This is a guest post by Dierdra Rutherford Fein
“You shall not make gashes in your flesh for the dead or incise any marks on yourselves: I am the Lord”
– Leviticus 19:28
The wording of the Torah is important, and we are commanded to study it.
From an historic perspective, the prohibition against tattooing and, by extension, branding and scarification, was intended to prevent ancient Israelites from following the religious practices of non-Jews in general, and Baal worshipers specifically. In biblical times the Tribe lived in close proximity to non-Jews who practiced ceremonial tattooing to honor their gods and their dead, a form of idol worship and something which absolutely must be forbidden for Jews as a way of insuring a strong, enduring, Jewish identity.
In Talmudic times Leviticus 19:28 was widely debated and, in fact, the Babylonian Talmud questioned whether it might be only the names of various foreign gods or even Hashem’s name that should not be tattooed, rather than all tattoos as some were beginning to claim. More than 650 years later, Maimonides repeated, in his Mishnah Torah, the idea that the prohibition was intended to prevent idol and ancestor worship, but gave the opinion that it should be wholly prohibited, whether a tattoo was created specifically as a part of idol worship or not, on the grounds that it appears to be idol worship. This expansion of the ban was maintained in the Shulchan Aruch nearly 400 years later, and so it has remained.
While it is true that tattoos have been considered completely forbidden, regardless of intent, for nearly 1,000 years, there were at least 2,000 years of Jewish life and culture that did not completely ban tattoos, as well as a fairly significant period of time between the two opposing viewpoints where the meaning and effect of Leviticus 19:28 was rigorously debated, an argument that continues to this day. It has even been suggested by a number of archaeologists that ancient Jews practiced tattooing themselves, within a Jewish framework and completely free of the taint of idolatry.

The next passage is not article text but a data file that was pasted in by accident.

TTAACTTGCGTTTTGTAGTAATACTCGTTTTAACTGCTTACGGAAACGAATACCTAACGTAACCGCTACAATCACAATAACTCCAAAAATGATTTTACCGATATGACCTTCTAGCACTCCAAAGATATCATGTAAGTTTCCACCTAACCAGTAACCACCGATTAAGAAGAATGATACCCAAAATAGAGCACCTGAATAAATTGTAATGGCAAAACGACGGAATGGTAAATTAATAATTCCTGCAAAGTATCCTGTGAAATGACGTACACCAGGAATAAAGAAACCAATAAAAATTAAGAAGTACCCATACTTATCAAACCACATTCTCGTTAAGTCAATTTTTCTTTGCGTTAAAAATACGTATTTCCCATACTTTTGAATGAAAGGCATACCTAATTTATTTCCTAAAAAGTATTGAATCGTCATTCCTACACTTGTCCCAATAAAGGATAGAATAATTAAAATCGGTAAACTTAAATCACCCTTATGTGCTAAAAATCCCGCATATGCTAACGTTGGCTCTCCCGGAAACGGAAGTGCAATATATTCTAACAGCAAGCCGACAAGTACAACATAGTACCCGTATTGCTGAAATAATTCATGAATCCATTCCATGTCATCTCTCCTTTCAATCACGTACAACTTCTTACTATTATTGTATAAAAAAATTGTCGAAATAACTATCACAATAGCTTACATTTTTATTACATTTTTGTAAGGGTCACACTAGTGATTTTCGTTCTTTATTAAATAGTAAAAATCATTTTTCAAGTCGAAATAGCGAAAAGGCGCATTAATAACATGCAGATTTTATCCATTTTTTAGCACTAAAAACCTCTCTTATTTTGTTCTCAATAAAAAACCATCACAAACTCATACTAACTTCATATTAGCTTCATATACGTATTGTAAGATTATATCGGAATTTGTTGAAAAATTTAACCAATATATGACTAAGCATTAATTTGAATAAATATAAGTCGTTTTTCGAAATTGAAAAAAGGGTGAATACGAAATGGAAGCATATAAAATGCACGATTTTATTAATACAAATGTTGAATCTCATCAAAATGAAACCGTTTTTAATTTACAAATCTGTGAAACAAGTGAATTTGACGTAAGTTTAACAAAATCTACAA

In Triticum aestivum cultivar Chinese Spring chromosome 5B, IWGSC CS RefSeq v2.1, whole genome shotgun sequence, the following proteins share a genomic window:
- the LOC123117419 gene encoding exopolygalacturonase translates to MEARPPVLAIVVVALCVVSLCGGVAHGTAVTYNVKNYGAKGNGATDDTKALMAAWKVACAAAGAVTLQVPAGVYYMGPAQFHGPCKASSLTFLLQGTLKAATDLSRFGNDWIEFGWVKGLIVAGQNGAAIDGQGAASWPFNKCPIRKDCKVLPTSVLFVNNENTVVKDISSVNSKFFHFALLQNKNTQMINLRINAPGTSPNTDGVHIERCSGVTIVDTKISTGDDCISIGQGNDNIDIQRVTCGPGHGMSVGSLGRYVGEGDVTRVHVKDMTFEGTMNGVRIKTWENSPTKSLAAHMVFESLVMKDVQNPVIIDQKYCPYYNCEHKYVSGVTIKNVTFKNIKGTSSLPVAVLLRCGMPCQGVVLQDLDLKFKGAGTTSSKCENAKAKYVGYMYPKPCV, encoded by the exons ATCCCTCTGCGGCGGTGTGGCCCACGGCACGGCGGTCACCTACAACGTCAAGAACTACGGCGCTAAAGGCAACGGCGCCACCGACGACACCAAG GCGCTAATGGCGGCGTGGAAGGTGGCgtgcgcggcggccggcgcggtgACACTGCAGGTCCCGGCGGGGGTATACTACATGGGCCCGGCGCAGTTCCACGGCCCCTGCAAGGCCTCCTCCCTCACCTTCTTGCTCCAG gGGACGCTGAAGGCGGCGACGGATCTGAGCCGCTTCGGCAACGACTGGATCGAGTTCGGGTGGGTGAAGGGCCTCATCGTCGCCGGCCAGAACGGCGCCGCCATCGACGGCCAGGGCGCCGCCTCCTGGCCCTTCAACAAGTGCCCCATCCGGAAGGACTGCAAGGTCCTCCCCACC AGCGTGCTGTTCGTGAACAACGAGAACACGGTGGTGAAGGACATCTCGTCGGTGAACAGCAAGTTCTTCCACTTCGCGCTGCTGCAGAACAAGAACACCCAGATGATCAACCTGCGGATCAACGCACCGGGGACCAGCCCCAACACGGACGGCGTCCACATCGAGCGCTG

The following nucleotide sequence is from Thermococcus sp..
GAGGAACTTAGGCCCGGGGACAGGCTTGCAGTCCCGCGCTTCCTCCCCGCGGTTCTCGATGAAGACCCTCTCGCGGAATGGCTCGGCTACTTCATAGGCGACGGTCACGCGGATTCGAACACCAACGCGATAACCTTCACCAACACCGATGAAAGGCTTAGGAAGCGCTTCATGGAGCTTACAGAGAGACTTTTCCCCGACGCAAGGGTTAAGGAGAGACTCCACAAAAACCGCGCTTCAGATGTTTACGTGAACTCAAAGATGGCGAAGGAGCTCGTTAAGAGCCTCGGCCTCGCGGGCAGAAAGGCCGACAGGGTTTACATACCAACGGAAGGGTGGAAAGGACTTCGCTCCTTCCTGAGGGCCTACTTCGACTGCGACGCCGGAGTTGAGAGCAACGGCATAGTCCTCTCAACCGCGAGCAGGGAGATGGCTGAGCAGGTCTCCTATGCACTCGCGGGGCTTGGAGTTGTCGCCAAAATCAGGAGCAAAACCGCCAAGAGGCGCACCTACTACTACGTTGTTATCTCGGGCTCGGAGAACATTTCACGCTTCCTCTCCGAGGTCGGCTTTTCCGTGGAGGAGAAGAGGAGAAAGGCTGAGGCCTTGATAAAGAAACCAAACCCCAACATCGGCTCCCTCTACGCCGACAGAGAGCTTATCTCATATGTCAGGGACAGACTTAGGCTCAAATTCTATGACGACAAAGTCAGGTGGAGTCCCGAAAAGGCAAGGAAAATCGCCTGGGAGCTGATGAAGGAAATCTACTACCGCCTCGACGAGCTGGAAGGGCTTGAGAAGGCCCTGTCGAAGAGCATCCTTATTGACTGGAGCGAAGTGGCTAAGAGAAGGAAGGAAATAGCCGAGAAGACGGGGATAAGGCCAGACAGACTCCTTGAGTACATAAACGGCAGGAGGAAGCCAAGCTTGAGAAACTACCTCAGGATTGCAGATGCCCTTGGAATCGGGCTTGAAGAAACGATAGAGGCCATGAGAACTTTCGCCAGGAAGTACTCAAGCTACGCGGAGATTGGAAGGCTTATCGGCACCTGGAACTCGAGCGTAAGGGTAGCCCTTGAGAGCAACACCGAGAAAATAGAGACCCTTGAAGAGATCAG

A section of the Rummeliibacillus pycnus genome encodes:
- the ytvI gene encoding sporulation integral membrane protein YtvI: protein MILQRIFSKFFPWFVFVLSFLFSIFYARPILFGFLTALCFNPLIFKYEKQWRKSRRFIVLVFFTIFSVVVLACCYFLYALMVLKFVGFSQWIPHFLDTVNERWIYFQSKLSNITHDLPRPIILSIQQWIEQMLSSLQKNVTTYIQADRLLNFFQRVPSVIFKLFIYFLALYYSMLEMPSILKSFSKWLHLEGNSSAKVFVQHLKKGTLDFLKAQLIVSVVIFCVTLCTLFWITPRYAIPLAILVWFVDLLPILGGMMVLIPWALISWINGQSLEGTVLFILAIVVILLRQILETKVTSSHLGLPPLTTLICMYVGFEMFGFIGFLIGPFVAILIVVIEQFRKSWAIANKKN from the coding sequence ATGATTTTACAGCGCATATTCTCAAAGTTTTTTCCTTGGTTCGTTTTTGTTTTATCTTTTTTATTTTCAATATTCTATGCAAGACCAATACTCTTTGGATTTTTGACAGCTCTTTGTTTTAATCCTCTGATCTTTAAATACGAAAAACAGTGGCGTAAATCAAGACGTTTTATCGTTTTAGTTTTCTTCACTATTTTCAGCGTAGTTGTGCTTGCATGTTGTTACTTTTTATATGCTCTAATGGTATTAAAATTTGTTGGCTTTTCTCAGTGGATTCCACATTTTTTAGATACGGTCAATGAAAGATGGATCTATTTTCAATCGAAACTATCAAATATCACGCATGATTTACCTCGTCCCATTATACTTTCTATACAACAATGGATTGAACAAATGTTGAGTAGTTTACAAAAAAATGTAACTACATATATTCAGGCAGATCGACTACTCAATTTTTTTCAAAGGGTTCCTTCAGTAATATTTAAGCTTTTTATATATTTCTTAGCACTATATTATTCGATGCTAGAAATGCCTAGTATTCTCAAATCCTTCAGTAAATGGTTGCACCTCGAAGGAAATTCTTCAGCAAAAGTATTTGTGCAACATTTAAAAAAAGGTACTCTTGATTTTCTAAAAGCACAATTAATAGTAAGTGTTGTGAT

And so the question is not, and never has been, what the original intent of the ban was, but rather what we should do with it today. Torah is never irrelevant, it was given to us in timeless language that grows and stretches with our increasing generations, we will never need to set it aside as each generation builds on the understanding of the last, finding new meaning and new interpretations. In this age, as in all of the ages that came before, we have to ask: what does this mean for us? If a person finds meaning in a tattoo of a magen David, or hamsa or depiction of the Kotel, should we forbid them to have that mark placed on their body?
In our zealous eagerness to prohibit all tattoos, an attempt to insure the greatest level piety and conformation with the laws of the Torah, we may have lost sight of our original mitzvah, to simply not tattoo as idol worship in order to foster a strong, lasting Jewish identity. In the process of increasing our piety and stretching the possible meanings of the mitzvah, we may have prevented others from expressing their Jewish identities in a way that was acceptable for the majority of Jewish history, tattooing. Can we justify prohibiting this practice and, given Judaism’s struggle with identity and pride in the face of assimilation in the diaspora, should we?
If you had to interpret the halacha for all of the Jews in the world what would your response be?
(Photo by Jennifer Slate Grischkan)